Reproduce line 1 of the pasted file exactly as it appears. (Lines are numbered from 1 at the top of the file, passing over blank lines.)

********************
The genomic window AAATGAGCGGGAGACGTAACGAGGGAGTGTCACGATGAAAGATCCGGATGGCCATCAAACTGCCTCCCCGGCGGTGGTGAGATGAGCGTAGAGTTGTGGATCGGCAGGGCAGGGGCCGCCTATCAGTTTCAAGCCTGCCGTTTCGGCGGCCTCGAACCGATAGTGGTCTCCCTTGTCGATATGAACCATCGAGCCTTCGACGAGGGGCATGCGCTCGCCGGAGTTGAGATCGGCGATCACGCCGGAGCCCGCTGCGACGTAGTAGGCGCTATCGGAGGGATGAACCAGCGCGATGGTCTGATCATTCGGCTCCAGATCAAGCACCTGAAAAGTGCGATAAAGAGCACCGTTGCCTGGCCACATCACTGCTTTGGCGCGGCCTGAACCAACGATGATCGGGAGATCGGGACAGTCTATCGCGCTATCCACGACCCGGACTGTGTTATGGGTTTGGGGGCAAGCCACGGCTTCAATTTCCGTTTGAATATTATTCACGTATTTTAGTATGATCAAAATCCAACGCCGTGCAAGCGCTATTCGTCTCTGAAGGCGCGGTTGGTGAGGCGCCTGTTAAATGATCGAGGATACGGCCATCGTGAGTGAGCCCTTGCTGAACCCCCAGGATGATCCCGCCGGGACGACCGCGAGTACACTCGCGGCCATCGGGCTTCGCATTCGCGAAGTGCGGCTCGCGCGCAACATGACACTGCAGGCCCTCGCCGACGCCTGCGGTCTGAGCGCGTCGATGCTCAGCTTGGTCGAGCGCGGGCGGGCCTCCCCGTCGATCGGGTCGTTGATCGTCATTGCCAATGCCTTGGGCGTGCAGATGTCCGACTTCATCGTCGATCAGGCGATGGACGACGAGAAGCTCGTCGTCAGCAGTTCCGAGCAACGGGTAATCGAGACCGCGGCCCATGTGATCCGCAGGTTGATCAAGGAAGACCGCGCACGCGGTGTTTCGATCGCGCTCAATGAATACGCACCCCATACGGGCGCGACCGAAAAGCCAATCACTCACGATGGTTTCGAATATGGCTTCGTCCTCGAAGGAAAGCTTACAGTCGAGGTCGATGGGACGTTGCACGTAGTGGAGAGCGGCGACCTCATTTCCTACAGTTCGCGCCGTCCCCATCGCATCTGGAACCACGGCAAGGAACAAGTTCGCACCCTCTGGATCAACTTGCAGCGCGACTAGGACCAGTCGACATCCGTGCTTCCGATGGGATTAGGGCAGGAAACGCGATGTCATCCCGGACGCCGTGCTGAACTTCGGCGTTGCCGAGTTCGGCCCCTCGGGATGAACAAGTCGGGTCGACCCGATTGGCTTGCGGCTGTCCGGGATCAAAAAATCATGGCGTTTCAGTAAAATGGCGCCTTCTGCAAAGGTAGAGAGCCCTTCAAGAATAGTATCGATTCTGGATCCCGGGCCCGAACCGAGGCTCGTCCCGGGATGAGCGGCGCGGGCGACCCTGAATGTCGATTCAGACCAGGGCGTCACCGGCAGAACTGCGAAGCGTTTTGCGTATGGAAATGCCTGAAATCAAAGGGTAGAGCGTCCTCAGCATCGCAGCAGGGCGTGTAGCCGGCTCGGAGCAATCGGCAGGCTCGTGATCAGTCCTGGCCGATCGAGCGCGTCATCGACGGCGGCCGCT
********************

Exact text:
The genomic window AAATGAGCGGGAGACGTAACGAGGGAGTGTCACGATGAAAGATCCGGATGGCCATCAAACTGCCTCCCCGGCGGTGGTGAGATGAGCGTAGAGTTGTGGATCGGCAGGGCAGGGGCCGCCTATCAGTTTCAAGCCTGCCGTTTCGGCGGCCTCGAACCGATAGTGGTCTCCCTTGTCGATATGAACCATCGAGCCTTCGACGAGGGGCATGCGCTCGCCGGAGTTGAGATCGGCGATCACGCCGGAGCCCGCTGCGACGTAGTAGGCGCTATCGGAGGGATGAACCAGCGCGATGGTCTGATCATTCGGCTCCAGATCAAGCACCTGAAAAGTGCGATAAAGAGCACCGTTGCCTGGCCACATCACTGCTTTGGCGCGGCCTGAACCAACGATGATCGGGAGATCGGGACAGTCTATCGCGCTATCCACGACCCGGACTGTGTTATGGGTTTGGGGGCAAGCCACGGCTTCAATTTCCGTTTGAATATTATTCACGTATTTTAGTATGATCAAAATCCAACGCCGTGCAAGCGCTATTCGTCTCTGAAGGCGCGGTTGGTGAGGCGCCTGTTAAATGATCGAGGATACGGCCATCGTGAGTGAGCCCTTGCTGAACCCCCAGGATGATCCCGCCGGGACGACCGCGAGTACACTCGCGGCCATCGGGCTTCGCATTCGCGAAGTGCGGCTCGCGCGCAACATGACACTGCAGGCCCTCGCCGACGCCTGCGGTCTGAGCGCGTCGATGCTCAGCTTGGTCGAGCGCGGGCGGGCCTCCCCGTCGATCGGGTCGTTGATCGTCATTGCCAATGCCTTGGGCGTGCAGATGTCCGACTTCATCGTCGATCAGGCGATGGACGACGAGAAGCTCGTCGTCAGCAGTTCCGAGCAACGGGTAATCGAGACCGCGGCCCATGTGATCCGCAGGTTGATCAAGGAAGACCGCGCACGCGGTGTTTCGATCGCGCTCAATGAATACGCACCCCATACGGGCGCGACCGAAAAGCCAATCACTCACGATGGTTTCGAATATGGCTTCGTCCTCGAAGGAAAGCTTACAGTCGAGGTCGATGGGACGTTGCACGTAGTGGAGAGCGGCGACCTCATTTCCTACAGTTCGCGCCGTCCCCATCGCATCTGGAACCACGGCAAGGAACAAGTTCGCACCCTCTGGATCAACTTGCAGCGCGACTAGGACCAGTCGACATCCGTGCTTCCGATGGGATTAGGGCAGGAAACGCGATGTCATCCCGGACGCCGTGCTGAACTTCGGCGTTGCCGAGTTCGGCCCCTCGGGATGAACAAGTCGGGTCGACCCGATTGGCTTGCGGCTGTCCGGGATCAAAAAATCATGGCGTTTCAGTAAAATGGCGCCTTCTGCAAAGGTAGAGAGCCCTTCAAGAATAGTATCGATTCTGGATCCCGGGCCCGAACCGAGGCTCGTCCCGGGATGAGCGGCGCGGGCGACCCTGAATGTCGATTCAGACCAGGGCGTCACCGGCAGAACTGCGAAGCGTTTTGCGTATGGAAATGCCTGAAATCAAAGGGTAGAGCGTCCTCAGCATCGCAGCAGGGCGTGTAGCCGGCTCGGAGCAATCGGCAGGCTCGTGATCAGTCCTGGCCGATCGAGCGCGTCATCGACGGCGGCCGCT